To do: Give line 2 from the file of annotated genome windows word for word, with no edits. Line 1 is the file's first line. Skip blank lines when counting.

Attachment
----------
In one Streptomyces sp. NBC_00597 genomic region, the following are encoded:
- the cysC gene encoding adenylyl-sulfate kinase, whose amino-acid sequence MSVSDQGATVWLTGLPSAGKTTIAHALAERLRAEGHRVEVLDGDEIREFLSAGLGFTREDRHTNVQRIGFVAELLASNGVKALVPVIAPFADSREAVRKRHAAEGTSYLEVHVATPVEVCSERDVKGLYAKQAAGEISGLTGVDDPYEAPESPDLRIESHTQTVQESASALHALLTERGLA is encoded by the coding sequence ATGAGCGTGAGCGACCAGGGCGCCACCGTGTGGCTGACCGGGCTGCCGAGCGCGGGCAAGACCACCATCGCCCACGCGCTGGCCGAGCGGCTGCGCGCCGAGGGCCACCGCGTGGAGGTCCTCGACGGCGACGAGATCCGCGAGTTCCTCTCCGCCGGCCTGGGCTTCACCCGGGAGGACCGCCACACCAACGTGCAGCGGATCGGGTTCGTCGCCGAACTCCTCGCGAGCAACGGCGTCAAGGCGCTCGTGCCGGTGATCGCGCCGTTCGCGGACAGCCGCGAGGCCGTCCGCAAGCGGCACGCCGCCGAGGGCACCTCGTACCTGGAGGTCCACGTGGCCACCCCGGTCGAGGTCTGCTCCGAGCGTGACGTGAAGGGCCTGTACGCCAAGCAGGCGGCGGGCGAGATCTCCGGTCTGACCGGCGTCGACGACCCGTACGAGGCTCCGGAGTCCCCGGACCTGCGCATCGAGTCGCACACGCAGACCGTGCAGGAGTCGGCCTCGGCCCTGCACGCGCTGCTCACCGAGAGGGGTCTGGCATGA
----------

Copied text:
- the cysC gene encoding adenylyl-sulfate kinase, whose amino-acid sequence MSVSDQGATVWLTGLPSAGKTTIAHALAERLRAEGHRVEVLDGDEIREFLSAGLGFTREDRHTNVQRIGFVAELLASNGVKALVPVIAPFADSREAVRKRHAAEGTSYLEVHVATPVEVCSERDVKGLYAKQAAGEISGLTGVDDPYEAPESPDLRIESHTQTVQESASALHALLTERGLA is encoded by the coding sequence ATGAGCGTGAGCGACCAGGGCGCCACCGTGTGGCTGACCGGGCTGCCGAGCGCGGGCAAGACCACCATCGCCCACGCGCTGGCCGAGCGGCTGCGCGCCGAGGGCCACCGCGTGGAGGTCCTCGACGGCGACGAGATCCGCGAGTTCCTCTCCGCCGGCCTGGGCTTCACCCGGGAGGACCGCCACACCAACGTGCAGCGGATCGGGTTCGTCGCCGAACTCCTCGCGAGCAACGGCGTCAAGGCGCTCGTGCCGGTGATCGCGCCGTTCGCGGACAGCCGCGAGGCCGTCCGCAAGCGGCACGCCGCCGAGGGCACCTCGTACCTGGAGGTCCACGTGGCCACCCCGGTCGAGGTCTGCTCCGAGCGTGACGTGAAGGGCCTGTACGCCAAGCAGGCGGCGGGCGAGATCTCCGGTCTGACCGGCGTCGACGACCCGTACGAGGCTCCGGAGTCCCCGGACCTGCGCATCGAGTCGCACACGCAGACCGTGCAGGAGTCGGCCTCGGCCCTGCACGCGCTGCTCACCGAGAGGGGTCTGGCATGA